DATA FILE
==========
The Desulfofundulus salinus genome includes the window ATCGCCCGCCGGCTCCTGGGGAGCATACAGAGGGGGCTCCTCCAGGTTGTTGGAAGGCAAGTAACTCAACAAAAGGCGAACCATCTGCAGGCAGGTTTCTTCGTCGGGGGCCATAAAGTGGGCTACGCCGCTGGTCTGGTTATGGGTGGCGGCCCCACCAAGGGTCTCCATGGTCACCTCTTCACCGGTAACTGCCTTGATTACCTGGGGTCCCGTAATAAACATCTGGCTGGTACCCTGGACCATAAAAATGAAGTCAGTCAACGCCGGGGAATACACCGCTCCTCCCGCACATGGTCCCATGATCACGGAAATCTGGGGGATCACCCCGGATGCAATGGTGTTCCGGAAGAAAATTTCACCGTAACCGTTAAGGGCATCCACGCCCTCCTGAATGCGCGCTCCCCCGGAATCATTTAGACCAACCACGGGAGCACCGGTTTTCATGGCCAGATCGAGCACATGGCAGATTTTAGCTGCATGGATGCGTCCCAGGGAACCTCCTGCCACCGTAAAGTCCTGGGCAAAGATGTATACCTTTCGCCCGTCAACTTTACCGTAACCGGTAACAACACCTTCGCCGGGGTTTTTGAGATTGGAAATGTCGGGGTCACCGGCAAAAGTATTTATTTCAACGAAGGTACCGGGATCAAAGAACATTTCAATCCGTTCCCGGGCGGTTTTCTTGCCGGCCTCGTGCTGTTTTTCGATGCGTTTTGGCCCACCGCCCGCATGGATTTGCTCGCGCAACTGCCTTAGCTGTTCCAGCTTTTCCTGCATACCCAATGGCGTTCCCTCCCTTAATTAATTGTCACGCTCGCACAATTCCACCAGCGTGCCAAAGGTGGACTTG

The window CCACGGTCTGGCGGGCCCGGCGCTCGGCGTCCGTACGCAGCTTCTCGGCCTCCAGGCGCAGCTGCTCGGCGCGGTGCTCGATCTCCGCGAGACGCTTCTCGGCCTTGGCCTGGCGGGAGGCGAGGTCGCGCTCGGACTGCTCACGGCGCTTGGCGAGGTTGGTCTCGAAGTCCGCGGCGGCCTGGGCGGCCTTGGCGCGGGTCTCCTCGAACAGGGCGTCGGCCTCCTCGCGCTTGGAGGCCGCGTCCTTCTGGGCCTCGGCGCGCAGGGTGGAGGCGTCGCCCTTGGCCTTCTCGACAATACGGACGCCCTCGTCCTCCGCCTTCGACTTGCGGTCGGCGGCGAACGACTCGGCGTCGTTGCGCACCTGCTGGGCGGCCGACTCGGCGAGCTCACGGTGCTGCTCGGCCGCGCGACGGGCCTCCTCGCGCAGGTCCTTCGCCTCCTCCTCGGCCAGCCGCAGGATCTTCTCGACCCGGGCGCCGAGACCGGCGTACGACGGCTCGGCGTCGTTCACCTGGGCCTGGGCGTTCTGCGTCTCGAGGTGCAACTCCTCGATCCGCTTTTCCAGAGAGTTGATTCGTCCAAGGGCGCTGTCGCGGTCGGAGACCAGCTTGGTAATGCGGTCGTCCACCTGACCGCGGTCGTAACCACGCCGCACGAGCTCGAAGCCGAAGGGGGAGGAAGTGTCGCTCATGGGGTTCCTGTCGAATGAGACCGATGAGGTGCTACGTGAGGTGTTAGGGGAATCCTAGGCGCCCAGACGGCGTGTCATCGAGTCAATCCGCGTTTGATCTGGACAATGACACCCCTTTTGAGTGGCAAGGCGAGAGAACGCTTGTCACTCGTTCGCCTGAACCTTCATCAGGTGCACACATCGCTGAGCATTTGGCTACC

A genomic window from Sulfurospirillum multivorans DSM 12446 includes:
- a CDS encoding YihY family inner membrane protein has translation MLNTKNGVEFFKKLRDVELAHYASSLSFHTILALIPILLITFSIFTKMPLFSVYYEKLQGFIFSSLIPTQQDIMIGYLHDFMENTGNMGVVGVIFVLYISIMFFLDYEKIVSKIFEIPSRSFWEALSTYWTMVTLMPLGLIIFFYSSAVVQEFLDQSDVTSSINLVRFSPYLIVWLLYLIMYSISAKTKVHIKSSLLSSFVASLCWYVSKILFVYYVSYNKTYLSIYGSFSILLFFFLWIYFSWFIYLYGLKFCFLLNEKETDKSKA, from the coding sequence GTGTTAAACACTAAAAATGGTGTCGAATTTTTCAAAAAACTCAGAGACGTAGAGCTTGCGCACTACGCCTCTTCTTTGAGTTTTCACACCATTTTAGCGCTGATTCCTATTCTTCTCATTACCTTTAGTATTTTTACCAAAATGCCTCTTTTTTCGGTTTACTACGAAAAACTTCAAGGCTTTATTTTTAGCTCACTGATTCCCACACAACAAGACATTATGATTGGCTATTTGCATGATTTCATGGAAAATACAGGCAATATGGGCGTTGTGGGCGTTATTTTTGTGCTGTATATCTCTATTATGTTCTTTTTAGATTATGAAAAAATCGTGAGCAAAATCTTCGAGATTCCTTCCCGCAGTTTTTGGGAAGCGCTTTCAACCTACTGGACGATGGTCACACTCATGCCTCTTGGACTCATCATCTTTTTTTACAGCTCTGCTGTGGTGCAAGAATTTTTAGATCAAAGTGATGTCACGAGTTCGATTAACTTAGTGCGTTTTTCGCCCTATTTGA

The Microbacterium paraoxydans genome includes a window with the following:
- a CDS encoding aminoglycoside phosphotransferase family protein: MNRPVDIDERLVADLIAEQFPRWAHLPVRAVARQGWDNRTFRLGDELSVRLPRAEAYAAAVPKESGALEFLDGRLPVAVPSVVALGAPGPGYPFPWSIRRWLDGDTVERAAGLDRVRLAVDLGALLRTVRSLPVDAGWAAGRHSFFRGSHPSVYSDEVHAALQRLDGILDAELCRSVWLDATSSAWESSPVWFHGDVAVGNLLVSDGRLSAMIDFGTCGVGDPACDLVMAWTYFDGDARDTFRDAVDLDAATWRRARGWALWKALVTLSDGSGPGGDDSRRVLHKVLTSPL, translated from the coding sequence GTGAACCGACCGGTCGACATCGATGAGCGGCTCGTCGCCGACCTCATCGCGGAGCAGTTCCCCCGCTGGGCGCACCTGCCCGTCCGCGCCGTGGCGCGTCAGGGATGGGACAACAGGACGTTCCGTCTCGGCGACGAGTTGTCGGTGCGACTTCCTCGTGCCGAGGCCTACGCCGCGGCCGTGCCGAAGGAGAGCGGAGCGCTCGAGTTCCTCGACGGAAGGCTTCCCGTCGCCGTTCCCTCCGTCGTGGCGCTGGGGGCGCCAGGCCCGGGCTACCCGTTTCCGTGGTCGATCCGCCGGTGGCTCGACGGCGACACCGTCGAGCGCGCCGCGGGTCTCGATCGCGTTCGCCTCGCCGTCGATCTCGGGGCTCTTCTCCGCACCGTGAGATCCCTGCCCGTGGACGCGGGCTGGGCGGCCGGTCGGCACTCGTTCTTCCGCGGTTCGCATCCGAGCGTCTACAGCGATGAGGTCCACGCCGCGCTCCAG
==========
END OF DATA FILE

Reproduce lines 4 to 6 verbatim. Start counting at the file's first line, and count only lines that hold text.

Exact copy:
- a CDS encoding YihY family inner membrane protein has translation MLNTKNGVEFFKKLRDVELAHYASSLSFHTILALIPILLITFSIFTKMPLFSVYYEKLQGFIFSSLIPTQQDIMIGYLHDFMENTGNMGVVGVIFVLYISIMFFLDYEKIVSKIFEIPSRSFWEALSTYWTMVTLMPLGLIIFFYSSAVVQEFLDQSDVTSSINLVRFSPYLIVWLLYLIMYSISAKTKVHIKSSLLSSFVASLCWYVSKILFVYYVSYNKTYLSIYGSFSILLFFFLWIYFSWFIYLYGLKFCFLLNEKETDKSKA, from the coding sequence GTGTTAAACACTAAAAATGGTGTCGAATTTTTCAAAAAACTCAGAGACGTAGAGCTTGCGCACTACGCCTCTTCTTTGAGTTTTCACACCATTTTAGCGCTGATTCCTATTCTTCTCATTACCTTTAGTATTTTTACCAAAATGCCTCTTTTTTCGGTTTACTACGAAAAACTTCAAGGCTTTATTTTTAGCTCACTGATTCCCACACAACAAGACATTATGATTGGCTATTTGCATGATTTCATGGAAAATACAGGCAATATGGGCGTTGTGGGCGTTATTTTTGTGCTGTATATCTCTATTATGTTCTTTTTAGATTATGAAAAAATCGTGAGCAAAATCTTCGAGATTCCTTCCCGCAGTTTTTGGGAAGCGCTTTCAACCTACTGGACGATGGTCACACTCATGCCTCTTGGACTCATCATCTTTTTTTACAGCTCTGCTGTGGTGCAAGAATTTTTAGATCAAAGTGATGTCACGAGTTCGATTAACTTAGTGCGTTTTTCGCCCTATTTGA

The Microbacterium paraoxydans genome includes a window with the following:
- a CDS encoding aminoglycoside phosphotransferase family protein: MNRPVDIDERLVADLIAEQFPRWAHLPVRAVARQGWDNRTFRLGDELSVRLPRAEAYAAAVPKESGALEFLDGRLPVAVPSVVALGAPGPGYPFPWSIRRWLDGDTVERAAGLDRVRLAVDLGALLRTVRSLPVDAGWAAGRHSFFRGSHPSVYSDEVHAALQRLDGILDAELCRSVWLDATSSAWESSPVWFHGDVAVGNLLVSDGRLSAMIDFGTCGVGDPACDLVMAWTYFDGDARDTFRDAVDLDAATWRRARGWALWKALVTLSDGSGPGGDDSRRVLHKVLTSPL, translated from the coding sequence GTGAACCGACCGGTCGACATCGATGAGCGGCTCGTCGCCGACCTCATCGCGGAGCAGTTCCCCCGCTGGGCGCACCTGCCCGTCCGCGCCGTGGCGCGTCAGGGATGGGACAACAGGACGTTCCGTCTCGGCGACGAGTTGTCGGTGCGACTTCCTCGTGCCGAGGCCTACGCCGCGGCCGTGCCGAAGGAGAGCGGAGCGCTCGAGTTCCTCGACGGAAGGCTTCCCGTCGCCGTTCCCTCCGTCGTGGCGCTGGGGGCGCCAGGCCCGGGCTACCCGTTTCCGTGGTCGATCCGCCGGTGGCTCGACGGCGACACCGTCGAGCGCGCCGCGGGTCTCGATCGCGTTCGCCTCGCCGTCGATCTCGGGGCTCTTCTCCGCACCGTGAGATCCCTGCCCGTGGACGCGGGCTGGGCGGCCGGTCGGCACTCGTTCTTCCGCGGTTCGCATCCGAGCGTCTACAGCGATGAGGTCCACGCCGCGCTCCAG